Diamant, Michael H. ADR in Technology and Applied Science: A Better Way. (2015). As proof that ADR is the preferred alternative to a court trial, Diamant asserts that all science and technology cases are best suited for ADR. He argues that mediators who understand the industry are more effective than judges with little technical background, so cases involving intellectual property as well as the general application of scientific principles should be solved through ADR.
ABA Journal Current ADR Topics and Discussions . (2012). ABA Journal: Law News Now.

A helpful link to numerous current discussions relating to ADR and its ever evolving uses.

Anthony J. Fernandez and Marie E. Masson Online Mediations: Advantages and Pitfalls of New and Evolving Technologies and Why We Should Embrace Them. (2014). The increased commercialization of the internet has brought about an entirely new genre of disputes, requiring a new genre of mediation, negotiation, and arbitration known as Online Dispute Resolution (ODR). Fernandez and Masson discuss the benefits and concerns associated with computer-based mediations including accessibility, confidentiality issues, and more.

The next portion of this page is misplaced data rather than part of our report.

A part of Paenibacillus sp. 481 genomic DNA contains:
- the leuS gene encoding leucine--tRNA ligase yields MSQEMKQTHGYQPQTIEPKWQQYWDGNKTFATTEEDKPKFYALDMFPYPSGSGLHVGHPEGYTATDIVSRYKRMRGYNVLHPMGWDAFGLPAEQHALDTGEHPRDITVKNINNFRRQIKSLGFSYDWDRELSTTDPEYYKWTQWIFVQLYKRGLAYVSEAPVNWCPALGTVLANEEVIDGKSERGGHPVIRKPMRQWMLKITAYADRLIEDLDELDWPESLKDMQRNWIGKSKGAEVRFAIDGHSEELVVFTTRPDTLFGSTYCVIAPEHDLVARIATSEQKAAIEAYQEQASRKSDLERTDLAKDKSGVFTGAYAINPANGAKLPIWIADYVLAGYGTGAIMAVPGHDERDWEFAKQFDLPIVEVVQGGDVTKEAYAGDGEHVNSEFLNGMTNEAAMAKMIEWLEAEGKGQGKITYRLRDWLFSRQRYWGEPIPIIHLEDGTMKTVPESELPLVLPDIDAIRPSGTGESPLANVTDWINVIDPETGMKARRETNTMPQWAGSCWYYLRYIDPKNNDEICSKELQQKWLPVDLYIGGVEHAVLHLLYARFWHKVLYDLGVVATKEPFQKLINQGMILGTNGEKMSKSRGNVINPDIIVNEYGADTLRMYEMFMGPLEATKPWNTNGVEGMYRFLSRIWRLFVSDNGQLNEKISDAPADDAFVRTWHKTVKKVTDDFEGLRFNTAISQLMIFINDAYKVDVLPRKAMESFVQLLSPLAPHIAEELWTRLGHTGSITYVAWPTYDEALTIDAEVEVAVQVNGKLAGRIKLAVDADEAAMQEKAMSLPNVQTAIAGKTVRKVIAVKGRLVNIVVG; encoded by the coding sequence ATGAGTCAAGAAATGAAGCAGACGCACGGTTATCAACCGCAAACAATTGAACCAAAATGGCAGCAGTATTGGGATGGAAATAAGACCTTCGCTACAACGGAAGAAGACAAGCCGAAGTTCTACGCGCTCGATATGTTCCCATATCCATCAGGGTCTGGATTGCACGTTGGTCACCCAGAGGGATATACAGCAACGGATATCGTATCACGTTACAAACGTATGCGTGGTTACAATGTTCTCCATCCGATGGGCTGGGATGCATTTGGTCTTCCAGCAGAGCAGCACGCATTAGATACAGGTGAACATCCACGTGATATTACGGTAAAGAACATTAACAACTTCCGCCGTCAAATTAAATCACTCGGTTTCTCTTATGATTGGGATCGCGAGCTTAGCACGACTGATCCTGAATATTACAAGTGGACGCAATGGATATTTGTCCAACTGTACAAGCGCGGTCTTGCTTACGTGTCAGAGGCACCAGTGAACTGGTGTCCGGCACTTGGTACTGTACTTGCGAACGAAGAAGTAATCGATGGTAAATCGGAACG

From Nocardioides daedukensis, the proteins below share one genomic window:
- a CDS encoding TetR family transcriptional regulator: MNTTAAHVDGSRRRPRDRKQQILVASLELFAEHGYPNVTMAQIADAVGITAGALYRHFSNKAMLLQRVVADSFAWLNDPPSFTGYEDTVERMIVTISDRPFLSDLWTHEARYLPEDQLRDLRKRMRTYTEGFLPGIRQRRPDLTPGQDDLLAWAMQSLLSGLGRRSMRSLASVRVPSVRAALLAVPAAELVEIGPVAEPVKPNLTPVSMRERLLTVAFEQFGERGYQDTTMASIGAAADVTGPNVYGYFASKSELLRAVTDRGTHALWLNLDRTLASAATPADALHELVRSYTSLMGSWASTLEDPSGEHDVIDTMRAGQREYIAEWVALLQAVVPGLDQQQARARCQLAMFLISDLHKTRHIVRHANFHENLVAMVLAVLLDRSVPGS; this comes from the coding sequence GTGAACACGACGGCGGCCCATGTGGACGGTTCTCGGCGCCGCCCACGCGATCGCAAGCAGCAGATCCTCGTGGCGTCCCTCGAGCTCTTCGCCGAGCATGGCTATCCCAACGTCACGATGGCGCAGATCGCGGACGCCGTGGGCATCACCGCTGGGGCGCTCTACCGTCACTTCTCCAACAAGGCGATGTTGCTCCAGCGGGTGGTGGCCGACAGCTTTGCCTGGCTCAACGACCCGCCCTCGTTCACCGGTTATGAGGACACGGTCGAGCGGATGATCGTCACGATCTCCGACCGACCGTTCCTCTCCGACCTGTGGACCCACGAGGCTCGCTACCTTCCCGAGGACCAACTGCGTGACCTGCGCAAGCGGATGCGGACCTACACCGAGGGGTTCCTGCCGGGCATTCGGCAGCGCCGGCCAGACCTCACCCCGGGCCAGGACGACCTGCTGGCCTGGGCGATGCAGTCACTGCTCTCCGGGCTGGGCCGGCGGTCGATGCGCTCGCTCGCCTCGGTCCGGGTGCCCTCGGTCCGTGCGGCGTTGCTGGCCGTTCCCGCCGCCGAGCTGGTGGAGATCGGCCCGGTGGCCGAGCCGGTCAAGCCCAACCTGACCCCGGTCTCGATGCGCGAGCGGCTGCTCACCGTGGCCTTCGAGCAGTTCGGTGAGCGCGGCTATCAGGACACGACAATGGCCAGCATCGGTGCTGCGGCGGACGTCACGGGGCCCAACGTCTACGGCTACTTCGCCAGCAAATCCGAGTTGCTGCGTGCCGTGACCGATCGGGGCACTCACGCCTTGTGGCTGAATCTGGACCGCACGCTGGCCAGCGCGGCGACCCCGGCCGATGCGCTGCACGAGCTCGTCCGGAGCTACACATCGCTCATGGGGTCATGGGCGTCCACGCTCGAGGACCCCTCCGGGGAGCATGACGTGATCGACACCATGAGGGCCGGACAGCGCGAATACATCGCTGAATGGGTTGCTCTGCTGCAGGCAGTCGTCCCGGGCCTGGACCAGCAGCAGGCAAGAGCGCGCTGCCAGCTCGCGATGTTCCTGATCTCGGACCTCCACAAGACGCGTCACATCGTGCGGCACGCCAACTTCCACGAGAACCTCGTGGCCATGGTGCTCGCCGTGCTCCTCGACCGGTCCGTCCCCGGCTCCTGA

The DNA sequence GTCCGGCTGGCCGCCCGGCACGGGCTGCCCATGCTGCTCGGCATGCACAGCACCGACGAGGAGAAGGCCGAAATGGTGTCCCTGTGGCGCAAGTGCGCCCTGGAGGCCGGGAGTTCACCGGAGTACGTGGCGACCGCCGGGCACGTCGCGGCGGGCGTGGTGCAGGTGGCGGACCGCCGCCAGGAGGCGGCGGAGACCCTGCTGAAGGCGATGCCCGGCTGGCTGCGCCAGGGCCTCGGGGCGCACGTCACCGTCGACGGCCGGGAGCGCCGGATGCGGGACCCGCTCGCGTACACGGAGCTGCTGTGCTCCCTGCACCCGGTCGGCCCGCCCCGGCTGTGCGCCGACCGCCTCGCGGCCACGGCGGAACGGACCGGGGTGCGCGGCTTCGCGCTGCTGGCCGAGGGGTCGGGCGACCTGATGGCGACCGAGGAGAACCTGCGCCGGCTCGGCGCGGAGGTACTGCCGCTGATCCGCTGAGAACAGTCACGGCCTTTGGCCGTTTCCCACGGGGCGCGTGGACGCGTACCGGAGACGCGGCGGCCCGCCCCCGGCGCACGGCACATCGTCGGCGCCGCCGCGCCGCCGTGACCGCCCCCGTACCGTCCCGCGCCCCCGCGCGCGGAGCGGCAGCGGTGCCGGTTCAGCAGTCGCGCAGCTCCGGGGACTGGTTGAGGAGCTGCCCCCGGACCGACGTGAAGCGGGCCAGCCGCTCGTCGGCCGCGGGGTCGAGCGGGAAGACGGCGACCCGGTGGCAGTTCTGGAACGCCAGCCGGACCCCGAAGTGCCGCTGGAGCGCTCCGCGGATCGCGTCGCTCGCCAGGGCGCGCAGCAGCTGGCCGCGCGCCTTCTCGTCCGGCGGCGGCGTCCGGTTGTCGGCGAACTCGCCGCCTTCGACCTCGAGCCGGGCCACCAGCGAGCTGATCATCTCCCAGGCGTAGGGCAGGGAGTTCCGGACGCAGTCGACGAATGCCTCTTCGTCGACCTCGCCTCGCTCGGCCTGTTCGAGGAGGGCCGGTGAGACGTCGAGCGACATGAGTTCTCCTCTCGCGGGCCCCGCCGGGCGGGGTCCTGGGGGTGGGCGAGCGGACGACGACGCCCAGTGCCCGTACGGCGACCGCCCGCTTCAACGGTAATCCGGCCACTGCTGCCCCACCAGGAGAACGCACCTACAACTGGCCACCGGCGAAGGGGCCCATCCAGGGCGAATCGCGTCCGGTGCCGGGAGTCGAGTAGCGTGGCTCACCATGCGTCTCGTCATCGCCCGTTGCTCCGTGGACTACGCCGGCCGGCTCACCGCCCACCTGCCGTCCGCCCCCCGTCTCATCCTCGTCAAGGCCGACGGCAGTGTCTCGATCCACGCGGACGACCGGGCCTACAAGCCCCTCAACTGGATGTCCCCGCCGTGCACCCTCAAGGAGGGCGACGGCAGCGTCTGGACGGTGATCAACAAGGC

Griller, Gordon Advancing Alternative Dispute Resolution in the New Mexico Judiciary: Key Strategies to Save Time and Money. (2011). Williamsburg, VA: National Center for State Courts.

This special study is a statewide, comprehensive assessment of court-annexed alternative dispute resolution (ADR) programs in appellate, district, metropolitan, and magistrate courts, and suggested practical strategies for improving the use and impact of ADR programs for the New Mexico Judiciary and the public it serves. Such programs hold great promise to save both time and money for courts and litigants.

Program Evaluation

RSI/ABA Model Mediation Surveys.

A toolkit for courts to collect high-quality, reliable data on their mediation programs.  In collaboration with the ABA Dispute Resolution Section, these tools are available to all courts.

The Alternative Dispute Resolution Evaluation Support System (ADRESS): final report. MACRO - Mediation and Conflict Office.